In striking, virtuoso graphic style that captures both the immediacy of childhood and the fervor of political idealism, Riad Sattouf recounts his nomadic childhood growing up in rural France, Gaddafi’s Libya, and Assad’s Syria–but always under the roof of his father, a Syrian Pan-Arabist who drags his family along in his pursuit of grandiose dreams for the Arab nation.
🎧 Babel, Or the Necessity of Violence:
An Arcane History of the Oxford Translators’ Revolution,
by R. F. Kuang
Narrated by Chris Lew Kum Hoi
Fantasy / Historical fiction
OMG, I can see now why all the hype on this one, and definitely well deserved!
I love linguistics, and I almost made it my career, so there’s so much to enjoy for me in this book.
I love all the explanations, examples between languages, and data on research.
The author did an awesome job at finding a fantasy element that would fit with languages and with world history – here the growth and decline of the Birtish Empire. A very brilliant idea.
And the characters are so well described, you can’t but feel with them.
I’m glad I decided to listen to it, the narrator Chris Lew Kum Hoi is excellent, plus other voices insert words pronounced correctly in various foreign languages. This is unusual in an audio production and so so refreshing!
BOOK UP NEXT
📚 Les trois mousquetaires,
by Alexandre Dumas
I’ll be reading it with French student E.
It counts for The Classics Club
I read this novel a few decades ago, and at this point, I was actually not considering rereading it.
But my French student E. thought it would be good for her to read it, as she bumped into so many references to this novel.
I’m actually delighted to revisit it with her!
“Alexandre Dumas’s most famous tale— and possibly the most famous historical novel of all time.
This swashbuckling epic of chivalry, honor, and derring-do, set in France during the 1620s, is richly populated with romantic heroes, unattainable heroines, kings, queens, cavaliers, and criminals in a whirl of adventure, espionage, conspiracy, murder, vengeance, love, scandal, and suspense.
Dumas transforms minor historical figures into larger- than-life characters: the Comte d’Artagnan, an impetuous young man in pursuit of glory; the beguilingly evil seductress “Milady”; the powerful and devious Cardinal Richelieu; the weak King Louis XIII and his unhappy queen—and, of course, the three musketeers themselves, Athos, Porthos, and Aramis, whose motto “all for one, one for all” has come to epitomize devoted friendship. With a plot that delivers stolen diamonds, masked balls, purloined letters, and, of course, great bouts of swordplay, The Three Musketeers is eternally entertaining.”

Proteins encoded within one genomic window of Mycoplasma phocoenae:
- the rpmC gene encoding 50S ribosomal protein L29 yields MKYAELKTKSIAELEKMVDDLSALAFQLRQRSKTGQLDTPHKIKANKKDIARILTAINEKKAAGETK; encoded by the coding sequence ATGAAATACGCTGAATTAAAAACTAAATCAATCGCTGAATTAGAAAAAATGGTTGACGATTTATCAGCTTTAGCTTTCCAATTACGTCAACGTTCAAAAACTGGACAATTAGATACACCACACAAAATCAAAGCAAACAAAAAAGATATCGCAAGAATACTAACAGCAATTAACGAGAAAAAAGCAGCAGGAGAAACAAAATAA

LAST BOOK ADDED TO MY GOODREADS TBR
Fenêtres sur le Japon : ses écrivains et cinéastes, by Éric Faye
I did mention above how I definitely wanted to read more books by Faye.
So I added this one to my TBR: a portrait of old and new Japan, through its famous authors and movies. Perfect for me.
📚 MAILBOX MONDAY 📚
📚 A History of the Island, by Eugene Vodolazkin
Оправдание Острова was first published in 2020
Translated from the Russian by Lisa C. Hayden
To be published on May 23, 2023 by Plough Publishing
I enjoyed a lot Laurus, so when I discovered there was a type of sequel, to be soon published in English, and that it was available through Netgalley, I didn’t hesitate.
My thanks to the publisher!
“Monks devious and devout – and an age-defying royal pair – chronicle the history of their fictional island in this witty critique of Western civilization and history itself.
Eugene Vodolazkin, internationally acclaimed novelist and scholar of medieval literature, returns with a satirical parable about European and Russian history, the myth of progress, and the futility of war.
This ingenious novel, described by critics as a coda to his bestselling Laurus, is presented as a chronicle of an island from medieval to modern times. The island is not on the map, but it is real beyond doubt. It cannot be found in history books, yet the events are painfully recognizable. The monastic chroniclers dutifully narrate events they witness: quests for power, betrayals, civil wars, pandemics, droughts, invasions, innovations, and revolutions. The entries mostly seem objective, but at least one monk simultaneously drafts and hides a “true” history, to be discovered centuries later. And why has someone snipped out a key prophesy about the island’s fate?
These chronicles receive commentary today from an elderly couple who are the island’s former rulers. Prince Parfeny and Princess Ksenia are truly extraordinary: they are now 347 years old. Eyewitnesses to much of their island’s turbulent history, they offer sharp-eyed observations on the changing flow of time and their people’s persistent delusions. Why is the royal couple still alive? Is there a chance that an old prophecy comes to pass and two righteous persons save the island from catastrophe?
In the tradition of Umberto Eco’s The Name of the Rose, Julian Barnes’s A History of the World in 10 1/2 Chapters, and Kazuo Ishiguro’s The Buried Giant, Vodolazkin is at his best recasting history, in all its hubris and horror, by finding the humor in its absurdity. For readers with an appetite for more than a dry, rational, scientific view of what motivates, divides, and unites people, A History of the Island conjures a world still suffused with mystical powers.